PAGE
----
Jewish World Review Sept. 13, 2002 / 7 Tishrei, 5763
http://www.NewsAndOpinion.com | Only 363 more days to the two-year anniversary of Sept. 11.
Sorry. America the (mostly) Beautiful's first annual frenzy of remembering, honoring, mourning and exploiting 9-11 is finally - blessedly - over.
Sept. 11 still haunts the magazine racks, however. You'll find 9-11 stories this week in People, National Geographic, Tikkun, National Review, American Demographics, U.S. News & World Report, the Nation, New Republic and Rolling Stone.
Forget all of them.
The only article about 9-11 still worth reading is the Skeptical Inquirer's cover piece, "A Skeptical Look at September 11th: How We Can Defeat Terrorism by Reacting to It More Rationally."
It sounds grim, but it's not. In a nutshell, it points out the obvious: America has completely lost its mind over 9-11 and has massively and irrationally overreacted to the actual (very low) risks of terrorism.
Authors Clark Chapman and Alan Harris are a pair of skeptical but sensible and humane scientists who spend their workdays merrily researching the probabilities of such apocalyptic but low-probability hazards as an asteroid or comet hitting Earth.
As for less cosmic problems such as terrorism, they argue persuasively that America's priorities are tilted way too much toward "homeland defense and fighting terrorism at the expense of objectively greater societal needs."
They also have little trouble proving that "as we obsessively and excessively beef up internal security and try to dismantle terrorist groups worldwide," we are actually accomplishing the terrorists' original purpose of disrupting our whole society.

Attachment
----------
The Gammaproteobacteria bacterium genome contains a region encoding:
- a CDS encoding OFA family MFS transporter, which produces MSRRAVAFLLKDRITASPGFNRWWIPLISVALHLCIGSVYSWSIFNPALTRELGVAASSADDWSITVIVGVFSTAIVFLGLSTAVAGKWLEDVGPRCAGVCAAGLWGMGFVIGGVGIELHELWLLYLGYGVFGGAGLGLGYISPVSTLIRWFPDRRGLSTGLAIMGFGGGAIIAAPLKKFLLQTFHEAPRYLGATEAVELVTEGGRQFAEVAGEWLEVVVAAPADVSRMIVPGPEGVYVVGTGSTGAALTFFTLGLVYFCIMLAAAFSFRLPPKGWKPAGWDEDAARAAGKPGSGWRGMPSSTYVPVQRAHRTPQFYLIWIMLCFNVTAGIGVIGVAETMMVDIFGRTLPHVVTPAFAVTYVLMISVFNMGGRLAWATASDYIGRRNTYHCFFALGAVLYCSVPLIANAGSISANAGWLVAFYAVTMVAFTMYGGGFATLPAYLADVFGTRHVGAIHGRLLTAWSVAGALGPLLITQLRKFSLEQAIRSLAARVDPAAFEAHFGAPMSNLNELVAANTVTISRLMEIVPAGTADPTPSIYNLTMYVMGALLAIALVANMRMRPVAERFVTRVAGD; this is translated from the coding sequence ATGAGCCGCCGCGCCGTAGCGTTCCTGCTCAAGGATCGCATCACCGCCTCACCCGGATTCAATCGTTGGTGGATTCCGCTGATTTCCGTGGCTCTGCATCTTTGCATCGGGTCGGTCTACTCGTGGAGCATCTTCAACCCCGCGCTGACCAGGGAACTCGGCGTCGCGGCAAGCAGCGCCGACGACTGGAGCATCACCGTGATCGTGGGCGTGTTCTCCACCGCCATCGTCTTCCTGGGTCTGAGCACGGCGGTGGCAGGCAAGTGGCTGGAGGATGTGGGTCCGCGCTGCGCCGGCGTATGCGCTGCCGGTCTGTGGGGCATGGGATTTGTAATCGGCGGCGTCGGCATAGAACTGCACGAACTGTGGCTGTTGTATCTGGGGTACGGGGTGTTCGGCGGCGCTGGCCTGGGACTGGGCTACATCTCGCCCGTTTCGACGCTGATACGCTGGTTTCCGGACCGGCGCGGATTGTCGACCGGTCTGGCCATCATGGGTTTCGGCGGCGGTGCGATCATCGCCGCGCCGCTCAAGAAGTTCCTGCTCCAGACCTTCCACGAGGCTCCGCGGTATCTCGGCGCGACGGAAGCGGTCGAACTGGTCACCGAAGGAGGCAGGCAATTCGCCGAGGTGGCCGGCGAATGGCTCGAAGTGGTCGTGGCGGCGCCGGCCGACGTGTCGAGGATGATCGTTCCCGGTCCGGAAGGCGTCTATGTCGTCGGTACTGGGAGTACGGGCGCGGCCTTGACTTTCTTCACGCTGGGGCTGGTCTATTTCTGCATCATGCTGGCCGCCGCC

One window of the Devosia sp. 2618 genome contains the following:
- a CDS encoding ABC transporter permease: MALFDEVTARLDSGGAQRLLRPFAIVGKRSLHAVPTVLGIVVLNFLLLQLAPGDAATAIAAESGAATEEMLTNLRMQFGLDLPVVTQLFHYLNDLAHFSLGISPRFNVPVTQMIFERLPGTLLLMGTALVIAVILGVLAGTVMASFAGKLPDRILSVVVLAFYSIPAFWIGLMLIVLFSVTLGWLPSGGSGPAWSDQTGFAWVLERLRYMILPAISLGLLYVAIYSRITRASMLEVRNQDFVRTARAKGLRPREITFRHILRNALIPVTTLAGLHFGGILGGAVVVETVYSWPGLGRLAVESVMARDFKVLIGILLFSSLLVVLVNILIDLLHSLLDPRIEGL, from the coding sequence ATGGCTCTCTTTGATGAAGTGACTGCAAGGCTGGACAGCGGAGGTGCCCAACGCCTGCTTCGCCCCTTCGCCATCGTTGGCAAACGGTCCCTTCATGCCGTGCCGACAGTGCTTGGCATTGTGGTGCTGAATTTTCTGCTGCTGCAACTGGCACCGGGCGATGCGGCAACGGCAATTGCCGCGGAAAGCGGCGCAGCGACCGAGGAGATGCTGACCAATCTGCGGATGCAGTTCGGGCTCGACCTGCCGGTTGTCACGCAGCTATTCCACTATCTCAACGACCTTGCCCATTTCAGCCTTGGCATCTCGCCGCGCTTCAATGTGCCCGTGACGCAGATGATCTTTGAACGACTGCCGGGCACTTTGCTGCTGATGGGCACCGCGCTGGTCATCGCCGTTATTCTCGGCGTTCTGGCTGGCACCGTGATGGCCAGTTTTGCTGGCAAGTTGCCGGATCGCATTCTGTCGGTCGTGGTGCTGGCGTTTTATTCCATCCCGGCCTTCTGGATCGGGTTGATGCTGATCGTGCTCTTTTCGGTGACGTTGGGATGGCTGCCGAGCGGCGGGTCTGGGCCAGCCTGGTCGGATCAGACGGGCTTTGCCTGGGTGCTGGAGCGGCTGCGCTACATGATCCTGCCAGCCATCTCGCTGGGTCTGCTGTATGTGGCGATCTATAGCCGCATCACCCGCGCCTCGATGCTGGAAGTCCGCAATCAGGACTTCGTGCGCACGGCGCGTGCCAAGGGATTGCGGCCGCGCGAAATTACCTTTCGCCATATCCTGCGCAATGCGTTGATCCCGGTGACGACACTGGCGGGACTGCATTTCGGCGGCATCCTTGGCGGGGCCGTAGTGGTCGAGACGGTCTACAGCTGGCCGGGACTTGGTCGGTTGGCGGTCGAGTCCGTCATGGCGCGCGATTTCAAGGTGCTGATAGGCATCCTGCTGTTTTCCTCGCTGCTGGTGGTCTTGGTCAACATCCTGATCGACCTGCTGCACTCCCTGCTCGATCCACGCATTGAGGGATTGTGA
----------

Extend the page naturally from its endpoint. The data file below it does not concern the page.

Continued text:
America's post-Sept. 11 priorities make no rational sense, they say, pointing out the obvious. Overreacting to 9-11, egged on by media, opportunist government officials and politicians of both parties from President George W. Bush on down ran amok.
While mayors and police chiefs in every unincorporated village in the land drew up evacuation plans for their high school football stadiums, we wasted untold federal billions in the name of homeland security.
We propped up the airlines. We called out the National Guard to patrol airports with unloaded guns. We had the FBI chasing Middle Easterners. We squeezed our civil liberties and made air travel torture.
The 3,000 innocent victims of terrorists on 9-11 and the six anthrax deaths that followed, while horrific, were aberrations and should have been reacted to as such, the authors argue.
And the mass deaths on 9-11 must be put in perspective. More than 3,000 Americans a month die in car wrecks. About 20,000 will die from flu-related problems this fall. With resources finite, they ask, shouldn't we be spending some of that 9-11 mad-money elsewhere - on better roads or health care?
The authors are not number-crunchers who have no feelings. They think Americans should truly get back to living normal lives and learn to assess life's real risks - like adults.
For example, shark attacks kill 10 people worldwide. Child abductions by strangers average about 100 a year. Flying commercial airlines is still far safer than driving. Terrorists are not a threat to 99.9 percent of Americans or to American society.
"Our greatest vulnerability to terrorism," they say as we ready for war with Iraq, "is the persisting, irrational fear of terrorism that has gripped our country. We must start behaving like the informed, reasoning beings we profess to be."
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